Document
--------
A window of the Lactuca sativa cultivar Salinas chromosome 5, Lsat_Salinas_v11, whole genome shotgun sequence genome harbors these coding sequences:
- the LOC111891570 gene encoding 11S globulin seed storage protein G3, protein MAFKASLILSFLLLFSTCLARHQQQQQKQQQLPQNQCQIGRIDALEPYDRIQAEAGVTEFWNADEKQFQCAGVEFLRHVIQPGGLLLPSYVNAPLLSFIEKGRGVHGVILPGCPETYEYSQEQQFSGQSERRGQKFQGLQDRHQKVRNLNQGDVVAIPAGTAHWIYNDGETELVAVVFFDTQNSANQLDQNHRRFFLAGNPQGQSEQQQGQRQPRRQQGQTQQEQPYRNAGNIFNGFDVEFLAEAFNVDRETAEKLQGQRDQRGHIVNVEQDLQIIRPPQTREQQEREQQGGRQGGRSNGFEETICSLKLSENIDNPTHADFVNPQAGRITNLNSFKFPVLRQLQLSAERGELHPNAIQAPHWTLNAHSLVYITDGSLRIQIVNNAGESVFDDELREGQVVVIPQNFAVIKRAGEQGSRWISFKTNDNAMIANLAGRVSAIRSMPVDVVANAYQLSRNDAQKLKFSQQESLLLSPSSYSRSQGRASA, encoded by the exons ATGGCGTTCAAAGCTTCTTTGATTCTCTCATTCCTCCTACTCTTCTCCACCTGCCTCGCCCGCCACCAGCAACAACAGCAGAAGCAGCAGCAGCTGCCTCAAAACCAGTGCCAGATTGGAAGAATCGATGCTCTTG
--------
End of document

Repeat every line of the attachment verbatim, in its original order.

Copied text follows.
A window of the Lactuca sativa cultivar Salinas chromosome 5, Lsat_Salinas_v11, whole genome shotgun sequence genome harbors these coding sequences:
- the LOC111891570 gene encoding 11S globulin seed storage protein G3, protein MAFKASLILSFLLLFSTCLARHQQQQQKQQQLPQNQCQIGRIDALEPYDRIQAEAGVTEFWNADEKQFQCAGVEFLRHVIQPGGLLLPSYVNAPLLSFIEKGRGVHGVILPGCPETYEYSQEQQFSGQSERRGQKFQGLQDRHQKVRNLNQGDVVAIPAGTAHWIYNDGETELVAVVFFDTQNSANQLDQNHRRFFLAGNPQGQSEQQQGQRQPRRQQGQTQQEQPYRNAGNIFNGFDVEFLAEAFNVDRETAEKLQGQRDQRGHIVNVEQDLQIIRPPQTREQQEREQQGGRQGGRSNGFEETICSLKLSENIDNPTHADFVNPQAGRITNLNSFKFPVLRQLQLSAERGELHPNAIQAPHWTLNAHSLVYITDGSLRIQIVNNAGESVFDDELREGQVVVIPQNFAVIKRAGEQGSRWISFKTNDNAMIANLAGRVSAIRSMPVDVVANAYQLSRNDAQKLKFSQQESLLLSPSSYSRSQGRASA, encoded by the exons ATGGCGTTCAAAGCTTCTTTGATTCTCTCATTCCTCCTACTCTTCTCCACCTGCCTCGCCCGCCACCAGCAACAACAGCAGAAGCAGCAGCAGCTGCCTCAAAACCAGTGCCAGATTGGAAGAATCGATGCTCTTG